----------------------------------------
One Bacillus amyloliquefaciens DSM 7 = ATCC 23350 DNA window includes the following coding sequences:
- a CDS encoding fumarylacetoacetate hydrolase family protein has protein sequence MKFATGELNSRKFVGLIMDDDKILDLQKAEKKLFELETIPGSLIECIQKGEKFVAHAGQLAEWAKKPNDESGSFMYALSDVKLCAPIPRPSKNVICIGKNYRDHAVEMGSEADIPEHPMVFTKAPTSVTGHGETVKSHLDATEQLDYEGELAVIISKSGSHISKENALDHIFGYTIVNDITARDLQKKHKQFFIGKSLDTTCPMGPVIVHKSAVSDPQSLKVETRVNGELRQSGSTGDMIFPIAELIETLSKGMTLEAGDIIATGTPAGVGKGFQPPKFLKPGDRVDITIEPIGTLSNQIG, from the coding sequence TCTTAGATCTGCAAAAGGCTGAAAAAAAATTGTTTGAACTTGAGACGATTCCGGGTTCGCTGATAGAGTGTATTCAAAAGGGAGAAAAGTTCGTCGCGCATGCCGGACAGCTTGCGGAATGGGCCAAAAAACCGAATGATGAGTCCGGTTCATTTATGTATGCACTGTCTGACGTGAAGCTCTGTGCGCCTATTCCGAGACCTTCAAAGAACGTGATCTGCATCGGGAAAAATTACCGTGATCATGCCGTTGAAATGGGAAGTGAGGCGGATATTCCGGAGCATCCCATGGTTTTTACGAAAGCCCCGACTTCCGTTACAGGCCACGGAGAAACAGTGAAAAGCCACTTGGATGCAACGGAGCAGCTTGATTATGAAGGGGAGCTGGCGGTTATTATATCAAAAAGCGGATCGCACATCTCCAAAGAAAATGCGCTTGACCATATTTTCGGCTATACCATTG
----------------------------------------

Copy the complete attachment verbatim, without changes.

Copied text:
One Bacillus amyloliquefaciens DSM 7 = ATCC 23350 DNA window includes the following coding sequences:
- a CDS encoding fumarylacetoacetate hydrolase family protein has protein sequence MKFATGELNSRKFVGLIMDDDKILDLQKAEKKLFELETIPGSLIECIQKGEKFVAHAGQLAEWAKKPNDESGSFMYALSDVKLCAPIPRPSKNVICIGKNYRDHAVEMGSEADIPEHPMVFTKAPTSVTGHGETVKSHLDATEQLDYEGELAVIISKSGSHISKENALDHIFGYTIVNDITARDLQKKHKQFFIGKSLDTTCPMGPVIVHKSAVSDPQSLKVETRVNGELRQSGSTGDMIFPIAELIETLSKGMTLEAGDIIATGTPAGVGKGFQPPKFLKPGDRVDITIEPIGTLSNQIG, from the coding sequence TCTTAGATCTGCAAAAGGCTGAAAAAAAATTGTTTGAACTTGAGACGATTCCGGGTTCGCTGATAGAGTGTATTCAAAAGGGAGAAAAGTTCGTCGCGCATGCCGGACAGCTTGCGGAATGGGCCAAAAAACCGAATGATGAGTCCGGTTCATTTATGTATGCACTGTCTGACGTGAAGCTCTGTGCGCCTATTCCGAGACCTTCAAAGAACGTGATCTGCATCGGGAAAAATTACCGTGATCATGCCGTTGAAATGGGAAGTGAGGCGGATATTCCGGAGCATCCCATGGTTTTTACGAAAGCCCCGACTTCCGTTACAGGCCACGGAGAAACAGTGAAAAGCCACTTGGATGCAACGGAGCAGCTTGATTATGAAGGGGAGCTGGCGGTTATTATATCAAAAAGCGGATCGCACATCTCCAAAGAAAATGCGCTTGACCATATTTTCGGCTATACCATTG